Sitting at a cafe in Brixton, Oscar Jerome dons tinted shades that give the passing world a blue tinge — but then again, everything’s a bit more bluesy with Jerome. Schön! meets the soulful musician fittingly in South London, which has nurtured a wealth of musical talent in the jazz scene and also played a big part in Jerome’s own musical and personal evolution. “[My music] is just a product of my surroundings, really,” Jerome announces. “It’s a product of my history and my surroundings, the friends I’m around that have influenced my thought-process and just the way I hear music. So I’d say London, and obviously, South London has a lot to do with it, definitely.” As the city bustles and blares around us during our interview he often lapses into music, whether he’s demonstrating his drum machine or humming the notes he’s explaining. It’s nonchalant and natural, music just kind of flows from him.
Soulfully combining intricate guitar, intelligent lyricism and rich vocals, Jerome’s music captivates. The jazz influence is palpable not only in his sound but in the reverence with which he speaks of the genre. He tells us George Benson’s On Broadway got him ‘hooked’ on playing jazz guitar when he was only fourteen and things just took off from there. “That’s the thing about jazz, it’s very addictive, a bit like a drug because once you realise how deep you can go into it it’s quite hard to stop,” he recounts. “That’s why people who pursue it don’t even care about making loads of money, they just want to play music.”
However, for Jerome, music has become a means of traversing something greater. He tells us how blues influences his own music and why being a member of the London-based Afrobeat collective Kokoroko sparked an awareness of his own subjective position. “I feel with my own music — with jazz, funk music, soul music — that’s all rooted from black-American people and obviously, as a white artist, you have to be very careful about how you tread around that,” he methodically explains. “With [Kokoroko], I feel like it’s a very positive thing that it’s a band that is lead by three black women and — well, I’m the only white person in that band — and I just felt like if I keep having a positive influence in that band, writing music for it and supporting it in some ways I can give something back to the scene and the culture that I am ultimately profiting from.”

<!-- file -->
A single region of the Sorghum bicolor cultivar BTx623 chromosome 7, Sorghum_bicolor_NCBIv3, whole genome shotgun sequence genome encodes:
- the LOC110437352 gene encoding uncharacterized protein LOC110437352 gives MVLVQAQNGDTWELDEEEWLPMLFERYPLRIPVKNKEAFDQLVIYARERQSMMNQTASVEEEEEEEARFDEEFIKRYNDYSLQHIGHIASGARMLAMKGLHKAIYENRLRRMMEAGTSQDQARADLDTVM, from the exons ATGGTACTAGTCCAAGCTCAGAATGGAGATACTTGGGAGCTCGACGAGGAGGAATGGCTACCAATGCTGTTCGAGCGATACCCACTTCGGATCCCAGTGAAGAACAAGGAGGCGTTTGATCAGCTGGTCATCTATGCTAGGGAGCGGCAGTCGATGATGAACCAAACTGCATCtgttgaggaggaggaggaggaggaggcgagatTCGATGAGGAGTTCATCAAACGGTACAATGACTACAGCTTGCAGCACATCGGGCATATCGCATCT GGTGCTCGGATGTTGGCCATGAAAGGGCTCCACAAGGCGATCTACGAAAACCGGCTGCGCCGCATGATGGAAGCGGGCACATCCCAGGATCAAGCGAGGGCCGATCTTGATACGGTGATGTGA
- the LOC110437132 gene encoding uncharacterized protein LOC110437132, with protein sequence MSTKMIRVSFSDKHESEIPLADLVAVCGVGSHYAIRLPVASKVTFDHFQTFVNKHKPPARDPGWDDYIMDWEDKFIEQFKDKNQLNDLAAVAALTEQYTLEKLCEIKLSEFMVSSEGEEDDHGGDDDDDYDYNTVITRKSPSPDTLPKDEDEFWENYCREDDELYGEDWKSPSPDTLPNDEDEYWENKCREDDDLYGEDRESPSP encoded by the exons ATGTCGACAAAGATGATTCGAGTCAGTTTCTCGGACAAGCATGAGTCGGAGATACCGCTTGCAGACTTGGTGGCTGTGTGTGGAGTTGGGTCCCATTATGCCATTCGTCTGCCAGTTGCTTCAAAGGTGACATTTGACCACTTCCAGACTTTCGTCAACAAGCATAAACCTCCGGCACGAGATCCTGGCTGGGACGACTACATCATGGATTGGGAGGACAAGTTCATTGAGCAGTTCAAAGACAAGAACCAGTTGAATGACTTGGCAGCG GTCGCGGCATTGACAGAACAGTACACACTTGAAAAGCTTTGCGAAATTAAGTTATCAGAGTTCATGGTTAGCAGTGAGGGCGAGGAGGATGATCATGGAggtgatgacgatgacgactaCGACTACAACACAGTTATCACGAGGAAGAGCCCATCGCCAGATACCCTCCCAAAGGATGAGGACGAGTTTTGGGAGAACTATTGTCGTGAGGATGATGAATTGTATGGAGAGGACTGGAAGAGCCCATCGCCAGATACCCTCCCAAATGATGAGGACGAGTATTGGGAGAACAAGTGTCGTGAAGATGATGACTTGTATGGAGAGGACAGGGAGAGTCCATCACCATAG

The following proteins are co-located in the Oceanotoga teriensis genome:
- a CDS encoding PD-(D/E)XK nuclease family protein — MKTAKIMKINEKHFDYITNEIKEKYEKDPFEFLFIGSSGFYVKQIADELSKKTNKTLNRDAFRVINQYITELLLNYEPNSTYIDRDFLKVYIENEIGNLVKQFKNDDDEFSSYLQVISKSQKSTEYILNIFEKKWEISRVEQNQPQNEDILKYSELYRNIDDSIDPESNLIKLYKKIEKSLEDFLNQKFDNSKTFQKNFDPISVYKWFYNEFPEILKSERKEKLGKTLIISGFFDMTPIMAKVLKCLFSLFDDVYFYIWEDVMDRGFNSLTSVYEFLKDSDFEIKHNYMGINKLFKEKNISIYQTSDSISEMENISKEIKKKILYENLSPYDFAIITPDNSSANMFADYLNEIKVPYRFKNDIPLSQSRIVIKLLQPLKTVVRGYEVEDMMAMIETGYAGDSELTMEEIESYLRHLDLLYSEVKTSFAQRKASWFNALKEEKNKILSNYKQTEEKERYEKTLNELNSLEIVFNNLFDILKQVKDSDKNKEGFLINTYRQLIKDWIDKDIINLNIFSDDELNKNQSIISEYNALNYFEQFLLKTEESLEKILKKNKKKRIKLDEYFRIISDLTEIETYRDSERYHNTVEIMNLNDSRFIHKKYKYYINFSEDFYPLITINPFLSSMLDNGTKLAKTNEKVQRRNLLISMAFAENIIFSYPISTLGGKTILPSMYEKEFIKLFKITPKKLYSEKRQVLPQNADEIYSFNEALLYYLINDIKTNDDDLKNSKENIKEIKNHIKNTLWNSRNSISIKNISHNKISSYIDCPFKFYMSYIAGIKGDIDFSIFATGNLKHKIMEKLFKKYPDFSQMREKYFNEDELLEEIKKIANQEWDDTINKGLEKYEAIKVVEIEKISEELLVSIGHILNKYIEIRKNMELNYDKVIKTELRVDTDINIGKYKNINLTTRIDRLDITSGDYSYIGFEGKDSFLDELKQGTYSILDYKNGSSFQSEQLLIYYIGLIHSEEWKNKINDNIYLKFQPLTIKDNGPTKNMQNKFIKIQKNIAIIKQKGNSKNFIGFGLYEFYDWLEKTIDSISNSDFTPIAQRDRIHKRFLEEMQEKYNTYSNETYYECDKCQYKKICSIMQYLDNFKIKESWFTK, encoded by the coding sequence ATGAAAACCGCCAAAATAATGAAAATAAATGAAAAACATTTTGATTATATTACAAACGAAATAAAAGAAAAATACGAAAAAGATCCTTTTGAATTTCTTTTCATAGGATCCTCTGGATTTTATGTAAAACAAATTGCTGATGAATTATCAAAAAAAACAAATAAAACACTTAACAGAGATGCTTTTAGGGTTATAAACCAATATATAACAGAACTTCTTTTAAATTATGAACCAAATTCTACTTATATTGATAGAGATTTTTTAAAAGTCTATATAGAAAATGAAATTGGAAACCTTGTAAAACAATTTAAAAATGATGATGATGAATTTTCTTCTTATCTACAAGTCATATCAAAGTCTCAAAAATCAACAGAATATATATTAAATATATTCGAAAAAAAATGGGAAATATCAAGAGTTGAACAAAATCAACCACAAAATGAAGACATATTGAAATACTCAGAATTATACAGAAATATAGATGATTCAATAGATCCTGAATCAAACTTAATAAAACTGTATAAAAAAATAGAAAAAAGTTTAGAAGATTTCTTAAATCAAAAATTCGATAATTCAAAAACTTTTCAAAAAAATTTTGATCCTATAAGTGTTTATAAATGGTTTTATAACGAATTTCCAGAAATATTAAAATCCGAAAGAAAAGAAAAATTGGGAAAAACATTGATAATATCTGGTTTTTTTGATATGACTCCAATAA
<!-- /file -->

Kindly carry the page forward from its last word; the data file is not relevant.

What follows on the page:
It’s a tough one: to choose between making music for music’s sake and music with a conscience. Jerome’s song Chromatic Descendents tackles precisely this dilemma. “Blues music, obviously the history of that is in so much suffering, so in that respect in that song I had the verses talking of music as something that’s very ethereal or spiritual, something existing above this which connects to the rhythm of nature, everything is in its own rhythm and viewing music as something that is completely above all of that bullshit. But then on the other side of it is that every note you hear there’s pain and suffering behind it, it’s political and you have to be aware of where the root of what you’re playing comes from.” This particular song comes from his latest EP, Where Are Your Branches, whose sinuous instrumentals are punctuated by thought-provoking lyrics, providing a vivid social commentary.
More recently, the artist released the single Do You Really. His social maturation takes on even more nuance and in the Dashti Jahfar-directed video classic masculinity whirls and blurs in time with the psychedelic visuals of artist Tilly Mint. But there is more behind Jerome’s flamboyant zebra-print shirt and flared pants than completing a ’70s vibe. “A few years ago I don’t think I would have done that video, I wouldn’t have dressed like that, I would have been too self-conscious, but now I love it,” he admits. “I just love being able to be more creative in the way you present yourself.” This, he credits in part to his little brother, who recently started doing drag. “He’s inspired me so much, seeing him come out of his shell and grow into himself. He’s opened my eyes to the idea that you can be more creative with your clothes or the way you appear and that there’s no specific way you have to be in terms of your gender.”
Jerome, like all of us, gets lost in the world at times, but through his gift of music, rooted in a blues legacy and concerned about the world it comes from, he asserts himself as a promising and lasting presence in the UK music scene and beyond. “To make an impact, or something like that, is to give people something real,” he asserts — and that is exactly what he does.
words. Sarah Osei